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Developer's Receivership Rescinds Sale Agreement

In 2005, a buyer named Jung purchased two unbuilt commercial condominium units from the developer of the Trump International Hotel in downtown Toronto.  Prior to the closing date – which had been delayed for three years – Jung was given a revised disclosure statement indicating the development would have only 60 stories, rather than the 70 stories initially promised. He was also told that the commercial units would not have a kitchen as originally envisioned, and that the hotel would not be connected to the nearby network of underground walkways.

The developer disagreed with Jung that these were “material changes” giving him the right to rescind the agreements under condominium law. The court resolved the dispute in the developer’s favour and the notices of rescission Jung had purported to submit to the developer were declared void.

After affirming an intent to close, the developer set a new 2014 closing. However, Jung objected to the statement of adjustments he received, since it called for him to pay occupancy fees, and calculated the interest very unfavorably. The developer refused to amend it to Jung’s satisfaction and the matter headed for court again, this time with Jung requesting the return of his deposit.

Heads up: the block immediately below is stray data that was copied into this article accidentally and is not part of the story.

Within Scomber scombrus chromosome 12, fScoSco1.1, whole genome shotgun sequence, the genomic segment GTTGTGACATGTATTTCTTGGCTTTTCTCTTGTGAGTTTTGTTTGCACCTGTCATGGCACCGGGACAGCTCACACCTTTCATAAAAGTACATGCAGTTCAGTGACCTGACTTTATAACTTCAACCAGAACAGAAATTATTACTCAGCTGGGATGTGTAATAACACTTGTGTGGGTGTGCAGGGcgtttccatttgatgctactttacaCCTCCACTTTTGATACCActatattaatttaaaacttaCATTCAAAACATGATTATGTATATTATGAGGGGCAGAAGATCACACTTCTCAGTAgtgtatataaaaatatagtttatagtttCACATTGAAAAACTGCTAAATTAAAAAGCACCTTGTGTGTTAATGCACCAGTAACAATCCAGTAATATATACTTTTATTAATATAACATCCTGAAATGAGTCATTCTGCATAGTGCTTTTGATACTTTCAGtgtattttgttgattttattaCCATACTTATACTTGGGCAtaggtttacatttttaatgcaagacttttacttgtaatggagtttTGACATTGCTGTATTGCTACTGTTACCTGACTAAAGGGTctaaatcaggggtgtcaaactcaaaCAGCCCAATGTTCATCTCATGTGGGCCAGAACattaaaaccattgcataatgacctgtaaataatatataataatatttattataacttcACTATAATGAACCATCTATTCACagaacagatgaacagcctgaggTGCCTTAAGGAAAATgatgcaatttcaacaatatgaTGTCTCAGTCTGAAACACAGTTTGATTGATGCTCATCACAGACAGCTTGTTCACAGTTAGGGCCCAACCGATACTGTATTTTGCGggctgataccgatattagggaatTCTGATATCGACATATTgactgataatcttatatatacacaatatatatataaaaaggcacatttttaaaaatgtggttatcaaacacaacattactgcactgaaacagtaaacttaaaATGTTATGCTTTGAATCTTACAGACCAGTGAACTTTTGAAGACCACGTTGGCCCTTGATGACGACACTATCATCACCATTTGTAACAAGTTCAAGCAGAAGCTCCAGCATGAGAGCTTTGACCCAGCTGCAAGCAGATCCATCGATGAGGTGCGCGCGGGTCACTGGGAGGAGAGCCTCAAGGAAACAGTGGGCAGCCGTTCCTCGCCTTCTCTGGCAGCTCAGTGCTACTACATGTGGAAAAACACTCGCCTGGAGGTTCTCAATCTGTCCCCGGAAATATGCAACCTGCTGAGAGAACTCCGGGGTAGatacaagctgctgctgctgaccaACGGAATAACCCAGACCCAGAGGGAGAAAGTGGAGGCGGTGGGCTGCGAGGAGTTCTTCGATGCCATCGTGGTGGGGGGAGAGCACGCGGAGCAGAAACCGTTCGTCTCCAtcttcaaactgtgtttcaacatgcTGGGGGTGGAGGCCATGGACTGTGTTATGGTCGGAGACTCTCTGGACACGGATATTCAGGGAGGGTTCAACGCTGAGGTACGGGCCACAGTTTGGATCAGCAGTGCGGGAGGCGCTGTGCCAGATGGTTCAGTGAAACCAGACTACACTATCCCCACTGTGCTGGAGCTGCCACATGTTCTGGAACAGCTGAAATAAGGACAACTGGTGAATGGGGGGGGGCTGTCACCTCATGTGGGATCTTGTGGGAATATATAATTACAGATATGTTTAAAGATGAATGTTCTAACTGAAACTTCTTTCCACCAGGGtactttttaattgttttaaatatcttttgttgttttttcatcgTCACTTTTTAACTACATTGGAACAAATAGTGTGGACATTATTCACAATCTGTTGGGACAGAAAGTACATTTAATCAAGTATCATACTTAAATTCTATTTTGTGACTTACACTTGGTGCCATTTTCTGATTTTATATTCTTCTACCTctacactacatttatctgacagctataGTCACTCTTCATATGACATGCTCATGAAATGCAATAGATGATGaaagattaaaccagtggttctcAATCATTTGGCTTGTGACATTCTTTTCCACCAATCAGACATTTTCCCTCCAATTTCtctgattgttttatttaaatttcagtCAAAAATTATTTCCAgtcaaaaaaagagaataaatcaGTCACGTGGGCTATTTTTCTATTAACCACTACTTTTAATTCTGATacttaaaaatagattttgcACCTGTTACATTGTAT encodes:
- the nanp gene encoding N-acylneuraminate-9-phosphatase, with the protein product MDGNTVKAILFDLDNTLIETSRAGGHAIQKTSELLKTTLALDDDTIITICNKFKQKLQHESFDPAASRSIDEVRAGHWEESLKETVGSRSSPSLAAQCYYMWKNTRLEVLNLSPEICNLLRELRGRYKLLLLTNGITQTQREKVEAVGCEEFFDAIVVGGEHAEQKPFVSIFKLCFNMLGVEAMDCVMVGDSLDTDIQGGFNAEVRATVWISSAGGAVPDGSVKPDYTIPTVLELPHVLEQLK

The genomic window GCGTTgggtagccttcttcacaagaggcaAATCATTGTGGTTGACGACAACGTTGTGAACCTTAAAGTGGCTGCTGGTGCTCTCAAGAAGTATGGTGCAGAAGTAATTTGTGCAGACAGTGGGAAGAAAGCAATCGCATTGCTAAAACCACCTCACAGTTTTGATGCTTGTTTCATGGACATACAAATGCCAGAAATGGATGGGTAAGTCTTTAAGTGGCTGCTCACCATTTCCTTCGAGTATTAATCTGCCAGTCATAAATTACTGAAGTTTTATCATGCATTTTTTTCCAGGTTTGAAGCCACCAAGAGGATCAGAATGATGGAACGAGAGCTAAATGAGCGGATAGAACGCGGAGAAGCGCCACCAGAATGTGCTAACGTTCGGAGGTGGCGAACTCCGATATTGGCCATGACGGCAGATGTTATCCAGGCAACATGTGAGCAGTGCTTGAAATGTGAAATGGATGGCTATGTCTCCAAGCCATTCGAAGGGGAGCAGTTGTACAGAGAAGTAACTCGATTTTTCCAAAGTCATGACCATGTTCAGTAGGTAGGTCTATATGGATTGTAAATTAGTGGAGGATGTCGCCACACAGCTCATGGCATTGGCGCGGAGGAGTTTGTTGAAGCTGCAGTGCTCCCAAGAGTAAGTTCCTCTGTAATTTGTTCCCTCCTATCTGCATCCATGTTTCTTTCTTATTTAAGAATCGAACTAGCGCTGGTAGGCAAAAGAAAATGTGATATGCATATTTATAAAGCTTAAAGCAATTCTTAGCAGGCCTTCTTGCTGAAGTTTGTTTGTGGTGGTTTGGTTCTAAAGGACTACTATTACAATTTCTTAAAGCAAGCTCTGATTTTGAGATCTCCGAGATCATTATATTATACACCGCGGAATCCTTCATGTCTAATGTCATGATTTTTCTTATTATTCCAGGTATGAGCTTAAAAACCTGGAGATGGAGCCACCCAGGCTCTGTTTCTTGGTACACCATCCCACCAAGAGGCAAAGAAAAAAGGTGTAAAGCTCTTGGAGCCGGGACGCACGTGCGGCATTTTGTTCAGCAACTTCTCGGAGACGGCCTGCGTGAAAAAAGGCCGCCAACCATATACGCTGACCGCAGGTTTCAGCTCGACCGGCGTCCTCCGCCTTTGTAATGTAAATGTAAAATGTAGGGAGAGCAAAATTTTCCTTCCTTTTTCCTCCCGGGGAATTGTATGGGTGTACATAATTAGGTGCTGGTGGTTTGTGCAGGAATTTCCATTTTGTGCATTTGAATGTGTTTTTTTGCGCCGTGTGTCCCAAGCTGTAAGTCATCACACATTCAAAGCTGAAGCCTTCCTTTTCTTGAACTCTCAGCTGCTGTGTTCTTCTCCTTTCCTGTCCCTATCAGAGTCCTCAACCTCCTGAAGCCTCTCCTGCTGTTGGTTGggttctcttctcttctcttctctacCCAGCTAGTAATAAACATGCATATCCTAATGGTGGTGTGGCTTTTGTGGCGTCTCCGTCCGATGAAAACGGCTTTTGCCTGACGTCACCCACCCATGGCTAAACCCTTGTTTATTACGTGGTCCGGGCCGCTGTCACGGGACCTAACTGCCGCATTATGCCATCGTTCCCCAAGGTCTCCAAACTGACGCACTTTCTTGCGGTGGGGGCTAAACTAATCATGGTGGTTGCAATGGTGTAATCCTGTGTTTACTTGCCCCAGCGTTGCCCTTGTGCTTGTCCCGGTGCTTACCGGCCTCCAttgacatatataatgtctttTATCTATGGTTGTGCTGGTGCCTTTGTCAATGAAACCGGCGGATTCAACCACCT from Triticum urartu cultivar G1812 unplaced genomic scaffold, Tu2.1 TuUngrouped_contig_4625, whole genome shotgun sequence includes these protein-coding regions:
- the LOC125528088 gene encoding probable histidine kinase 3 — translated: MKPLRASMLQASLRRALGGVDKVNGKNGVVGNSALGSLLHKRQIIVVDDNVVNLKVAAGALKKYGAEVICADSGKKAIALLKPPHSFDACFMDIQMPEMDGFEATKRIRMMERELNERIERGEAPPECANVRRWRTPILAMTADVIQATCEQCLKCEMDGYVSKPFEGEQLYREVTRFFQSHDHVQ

Meanwhile, the developer ran into financial difficulty and a receiver was appointed on November 1, 2016.  As part of that receivership process the court ordered the units transferred to the developer’s main creditor free and clear of any security interest, excluded contracts, adverse interests and any right or claim of specific performance. The transfer included the commercial units that the developer had agreed to sell to Jung.

Once the receiver was discharged, the developer no longer owned the units; this meant Jung could no longer obtain specific performance.  He therefore brought a motion to ask for the return of his deposit, which was successful.

The motion judge characterized the developer’s statement of adjustments to be “aggressive and overreaching”, and ruled that Jung was not wrong in refusing to close.  He was merely exercising his right to insist on fair and accurate information in the statement of adjustments.

Moreover, Jung neither breached the agreements, nor forfeited the deposits. The agreements remained valid and in force when the receiver was appointed, but were repudiated once the units Jung wanted were sold to a third party.  That termination arose through no fault of Jung’s and he was entitled to have his deposits back.

The Court of Appeal rejected the developer’s appeal of the motion judge’s ruling. The developer offered no basis on which to challenge the conclusions that the statement of adjustments was in error, that it was “aggressive and overreaching”, and that Jung had been justified in refusing to close. The motion judge was correct in finding that the agreements were terminated as a consequence of the receivership and not because of anything said or done by Jung.

The developer’s appeal was dismissed and Jung remained entitled to the return of his deposits, with interest.  See:  Jung v. Talon International Inc., 2019 ONCA 644.